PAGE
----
Charlie Walk: Music executive accused of preying on women 'for decades'

Roisin O'Connor
Charlie Walk has denied allegations of sexual misconduct said to have taken place over at least two decades: Getty

A senior music executive has been hit with fresh accusations of sexually harassing women in incidents said to have taken place over more than two decades.

Republic Records Group president Charlie Walk allegedly made sexual comments, sent unsolicited, sexually explicit pictures and videos, exposed his penis and touched women inappropriately both in private and public spaces.

All of the women interviewed by Rolling Stone as part of a month-long investigation were in their early twenties, were relatively new to the industry, and were employed as assistants or similar positions when they claimed the harassment began.

One woman, Kate Harold, had been working at Columbia Records as Walk's executive assistant for just over a year in 2006 when Walk allegedly invited her to dinner with him and some of his friends and business associates.

She claimed she had endured over a year of nearly-daily sexual harassment and inappropriate gestures, but felt as though she was unable to say no to her boss, so accepted.

“Shortly into the dinner, I went to the restroom,” she told Rolling Stone. “When I came out, he was standing right outside the restroom alone… Before I could do anything, he forced his lips on mine with a quick, hard kiss and then rubbed his crotch up against me, letting me basically feel that he had an erection.”

“I felt extremely dirty and ashamed. I was embarrassed. I just felt violated and gross.” One of her co-workers confirmed to Rolling Stone that Harold told her about the incident within 24 hours.

Walk categorically denied all of the allegations. “I did not do these things and this is not who I am,” he said in a statement. “Throughout my career I have always sought to conduct myself professionally and appropriately. It is upsetting to be presented with false claims from long ago that I know to be untrue and were never reported.

“I support the national discussion taking place right now because I believe fully in the importance in treating everyone with respect and dignity at all times.”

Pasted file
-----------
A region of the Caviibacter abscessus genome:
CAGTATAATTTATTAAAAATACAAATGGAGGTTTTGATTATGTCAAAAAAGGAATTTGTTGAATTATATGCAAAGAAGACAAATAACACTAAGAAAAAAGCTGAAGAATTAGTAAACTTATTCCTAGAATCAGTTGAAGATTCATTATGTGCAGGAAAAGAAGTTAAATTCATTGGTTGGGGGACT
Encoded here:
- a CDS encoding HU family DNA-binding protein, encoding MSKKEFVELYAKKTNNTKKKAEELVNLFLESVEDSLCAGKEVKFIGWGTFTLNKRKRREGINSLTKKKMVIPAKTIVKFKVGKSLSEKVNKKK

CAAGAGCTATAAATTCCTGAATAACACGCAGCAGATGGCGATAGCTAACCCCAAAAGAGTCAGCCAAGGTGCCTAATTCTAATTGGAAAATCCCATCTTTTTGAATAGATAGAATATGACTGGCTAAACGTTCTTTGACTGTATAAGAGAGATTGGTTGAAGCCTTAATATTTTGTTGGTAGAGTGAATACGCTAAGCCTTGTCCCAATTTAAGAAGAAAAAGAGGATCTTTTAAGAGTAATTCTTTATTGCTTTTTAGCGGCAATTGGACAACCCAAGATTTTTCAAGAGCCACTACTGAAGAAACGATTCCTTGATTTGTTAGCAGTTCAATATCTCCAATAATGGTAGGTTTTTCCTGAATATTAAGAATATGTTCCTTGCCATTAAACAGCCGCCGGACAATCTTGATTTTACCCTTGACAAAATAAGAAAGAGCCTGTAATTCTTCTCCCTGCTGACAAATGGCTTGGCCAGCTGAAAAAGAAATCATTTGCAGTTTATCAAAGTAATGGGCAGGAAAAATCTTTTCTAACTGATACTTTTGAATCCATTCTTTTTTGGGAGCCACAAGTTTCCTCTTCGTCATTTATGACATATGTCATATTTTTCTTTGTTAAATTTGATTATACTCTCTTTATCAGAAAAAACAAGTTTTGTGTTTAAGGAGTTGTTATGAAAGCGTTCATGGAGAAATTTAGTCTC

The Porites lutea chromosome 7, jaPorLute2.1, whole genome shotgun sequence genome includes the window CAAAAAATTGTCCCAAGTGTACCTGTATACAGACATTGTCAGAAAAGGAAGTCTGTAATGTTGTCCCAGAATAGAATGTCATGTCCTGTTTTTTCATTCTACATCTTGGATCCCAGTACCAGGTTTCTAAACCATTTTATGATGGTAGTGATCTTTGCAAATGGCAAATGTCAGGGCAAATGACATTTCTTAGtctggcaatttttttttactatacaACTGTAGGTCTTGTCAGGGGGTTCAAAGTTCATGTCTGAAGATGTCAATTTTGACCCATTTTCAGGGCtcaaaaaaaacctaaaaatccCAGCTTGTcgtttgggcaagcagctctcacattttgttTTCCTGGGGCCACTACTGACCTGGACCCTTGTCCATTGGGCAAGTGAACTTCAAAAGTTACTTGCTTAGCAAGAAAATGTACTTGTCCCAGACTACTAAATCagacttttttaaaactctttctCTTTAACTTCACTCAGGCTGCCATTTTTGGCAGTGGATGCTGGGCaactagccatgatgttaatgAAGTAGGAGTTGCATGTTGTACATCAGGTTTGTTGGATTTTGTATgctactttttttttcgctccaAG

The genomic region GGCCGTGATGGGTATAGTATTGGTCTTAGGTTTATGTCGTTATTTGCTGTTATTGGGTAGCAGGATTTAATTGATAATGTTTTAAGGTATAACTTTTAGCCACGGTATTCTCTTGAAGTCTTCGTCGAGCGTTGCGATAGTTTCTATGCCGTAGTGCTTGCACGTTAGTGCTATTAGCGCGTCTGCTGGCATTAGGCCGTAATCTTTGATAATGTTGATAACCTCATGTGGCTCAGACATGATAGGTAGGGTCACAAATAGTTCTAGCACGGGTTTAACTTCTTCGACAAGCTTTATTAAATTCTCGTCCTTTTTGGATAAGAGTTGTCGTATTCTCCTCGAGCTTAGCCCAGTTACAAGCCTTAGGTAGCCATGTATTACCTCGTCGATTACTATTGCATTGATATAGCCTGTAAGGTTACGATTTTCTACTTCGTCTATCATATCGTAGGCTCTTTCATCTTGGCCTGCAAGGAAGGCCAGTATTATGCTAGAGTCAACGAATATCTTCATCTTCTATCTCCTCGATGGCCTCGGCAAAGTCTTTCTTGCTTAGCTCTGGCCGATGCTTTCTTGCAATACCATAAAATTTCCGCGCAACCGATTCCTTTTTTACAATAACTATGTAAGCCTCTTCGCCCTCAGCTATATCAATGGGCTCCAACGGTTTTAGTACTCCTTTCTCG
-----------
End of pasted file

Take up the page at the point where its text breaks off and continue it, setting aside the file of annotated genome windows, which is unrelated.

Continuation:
Walk was previously accused in January of sexual misconduct by former colleague Tristan Coopersmith, who wrote an open letter about his alleged behaviour. After her initial account, three more women came forward with accusations of sexual harassment involving the record executive.

Walk was put on leave by Universal Music Group shortly after the first allegations became public, and was cut from his position as a judge on The Four. Variety reports that he is being represented by lawyer Patricia Glaser, who is also representing Harvey Weinstein, to fight the claims against him.

A Sony representative responded to the article and said: “Sony Music believes in a safe, professional and respectful workplace and will not tolerate behaviour that isn’t within these guidelines."

Discussion of sexual harassment in the workplace has been the subject of intense discussion since news broke of Hollywood producer Harvey Weinstein's alleged behaviour towards aspiring actresses and women working in the film industry; sparking the Time's Up and #MeToo movements.

In December last year the BBC reported that sexual abuse and harassment is “endemic” in the music industry and is blighted by “dangerous men” abusing their power.

Singer-songwriter Chloe Howl said she felt exploited by a number of men at the beginning of her career but was “one of the lucky ones”, adding that men in the industry are given “this untouchable power”.

Singer Paloma Faith, who has been a vocal supporter of the Time's up and #MeToo movements, told The Sun last year: “I see sexual exploitation constantly in the music industry... where women are made to feel [by men] that their main currency is their bodies.”